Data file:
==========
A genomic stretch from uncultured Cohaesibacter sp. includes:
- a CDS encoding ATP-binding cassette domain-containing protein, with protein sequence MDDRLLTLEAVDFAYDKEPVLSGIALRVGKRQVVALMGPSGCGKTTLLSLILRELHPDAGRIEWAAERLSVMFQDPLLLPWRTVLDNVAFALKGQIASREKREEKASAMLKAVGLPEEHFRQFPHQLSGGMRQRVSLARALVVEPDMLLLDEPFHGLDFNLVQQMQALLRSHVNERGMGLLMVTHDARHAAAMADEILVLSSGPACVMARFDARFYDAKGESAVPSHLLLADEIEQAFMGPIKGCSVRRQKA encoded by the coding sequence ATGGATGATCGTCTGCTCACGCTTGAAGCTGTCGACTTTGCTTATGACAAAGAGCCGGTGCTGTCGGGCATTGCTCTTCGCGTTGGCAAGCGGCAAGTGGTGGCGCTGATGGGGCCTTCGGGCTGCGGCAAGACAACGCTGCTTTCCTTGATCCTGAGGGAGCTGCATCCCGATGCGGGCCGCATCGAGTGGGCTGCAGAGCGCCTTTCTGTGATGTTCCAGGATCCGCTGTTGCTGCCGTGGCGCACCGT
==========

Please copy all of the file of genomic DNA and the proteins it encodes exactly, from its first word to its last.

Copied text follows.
A genomic stretch from uncultured Cohaesibacter sp. includes:
- a CDS encoding ATP-binding cassette domain-containing protein, with protein sequence MDDRLLTLEAVDFAYDKEPVLSGIALRVGKRQVVALMGPSGCGKTTLLSLILRELHPDAGRIEWAAERLSVMFQDPLLLPWRTVLDNVAFALKGQIASREKREEKASAMLKAVGLPEEHFRQFPHQLSGGMRQRVSLARALVVEPDMLLLDEPFHGLDFNLVQQMQALLRSHVNERGMGLLMVTHDARHAAAMADEILVLSSGPACVMARFDARFYDAKGESAVPSHLLLADEIEQAFMGPIKGCSVRRQKA encoded by the coding sequence ATGGATGATCGTCTGCTCACGCTTGAAGCTGTCGACTTTGCTTATGACAAAGAGCCGGTGCTGTCGGGCATTGCTCTTCGCGTTGGCAAGCGGCAAGTGGTGGCGCTGATGGGGCCTTCGGGCTGCGGCAAGACAACGCTGCTTTCCTTGATCCTGAGGGAGCTGCATCCCGATGCGGGCCGCATCGAGTGGGCTGCAGAGCGCCTTTCTGTGATGTTCCAGGATCCGCTGTTGCTGCCGTGGCGCACCGT